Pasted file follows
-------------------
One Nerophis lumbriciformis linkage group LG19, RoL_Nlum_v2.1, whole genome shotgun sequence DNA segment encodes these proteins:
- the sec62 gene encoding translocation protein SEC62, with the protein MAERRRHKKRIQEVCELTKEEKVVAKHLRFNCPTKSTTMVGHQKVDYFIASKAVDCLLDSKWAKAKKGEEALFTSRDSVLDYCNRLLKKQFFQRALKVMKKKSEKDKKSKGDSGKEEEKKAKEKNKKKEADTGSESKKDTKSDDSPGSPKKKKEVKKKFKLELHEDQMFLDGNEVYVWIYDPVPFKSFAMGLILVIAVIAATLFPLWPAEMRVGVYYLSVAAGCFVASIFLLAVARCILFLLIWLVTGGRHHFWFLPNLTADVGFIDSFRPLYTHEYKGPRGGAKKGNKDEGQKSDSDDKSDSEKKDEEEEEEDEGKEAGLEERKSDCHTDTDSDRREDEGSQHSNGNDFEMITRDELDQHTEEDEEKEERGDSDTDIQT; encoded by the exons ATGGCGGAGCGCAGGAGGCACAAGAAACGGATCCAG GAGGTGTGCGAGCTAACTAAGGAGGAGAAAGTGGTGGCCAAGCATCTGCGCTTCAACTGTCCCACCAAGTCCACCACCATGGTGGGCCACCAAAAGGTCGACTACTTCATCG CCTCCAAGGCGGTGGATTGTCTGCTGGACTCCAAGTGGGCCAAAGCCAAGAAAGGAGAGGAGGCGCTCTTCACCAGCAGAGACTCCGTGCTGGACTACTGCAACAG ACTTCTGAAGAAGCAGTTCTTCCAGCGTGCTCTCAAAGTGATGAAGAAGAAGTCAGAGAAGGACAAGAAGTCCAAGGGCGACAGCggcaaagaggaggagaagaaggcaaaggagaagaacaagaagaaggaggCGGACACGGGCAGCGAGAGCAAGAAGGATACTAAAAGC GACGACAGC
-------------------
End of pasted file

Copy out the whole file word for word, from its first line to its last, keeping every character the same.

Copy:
One Nerophis lumbriciformis linkage group LG19, RoL_Nlum_v2.1, whole genome shotgun sequence DNA segment encodes these proteins:
- the sec62 gene encoding translocation protein SEC62, with the protein MAERRRHKKRIQEVCELTKEEKVVAKHLRFNCPTKSTTMVGHQKVDYFIASKAVDCLLDSKWAKAKKGEEALFTSRDSVLDYCNRLLKKQFFQRALKVMKKKSEKDKKSKGDSGKEEEKKAKEKNKKKEADTGSESKKDTKSDDSPGSPKKKKEVKKKFKLELHEDQMFLDGNEVYVWIYDPVPFKSFAMGLILVIAVIAATLFPLWPAEMRVGVYYLSVAAGCFVASIFLLAVARCILFLLIWLVTGGRHHFWFLPNLTADVGFIDSFRPLYTHEYKGPRGGAKKGNKDEGQKSDSDDKSDSEKKDEEEEEEDEGKEAGLEERKSDCHTDTDSDRREDEGSQHSNGNDFEMITRDELDQHTEEDEEKEERGDSDTDIQT; encoded by the exons ATGGCGGAGCGCAGGAGGCACAAGAAACGGATCCAG GAGGTGTGCGAGCTAACTAAGGAGGAGAAAGTGGTGGCCAAGCATCTGCGCTTCAACTGTCCCACCAAGTCCACCACCATGGTGGGCCACCAAAAGGTCGACTACTTCATCG CCTCCAAGGCGGTGGATTGTCTGCTGGACTCCAAGTGGGCCAAAGCCAAGAAAGGAGAGGAGGCGCTCTTCACCAGCAGAGACTCCGTGCTGGACTACTGCAACAG ACTTCTGAAGAAGCAGTTCTTCCAGCGTGCTCTCAAAGTGATGAAGAAGAAGTCAGAGAAGGACAAGAAGTCCAAGGGCGACAGCggcaaagaggaggagaagaaggcaaaggagaagaacaagaagaaggaggCGGACACGGGCAGCGAGAGCAAGAAGGATACTAAAAGC GACGACAGC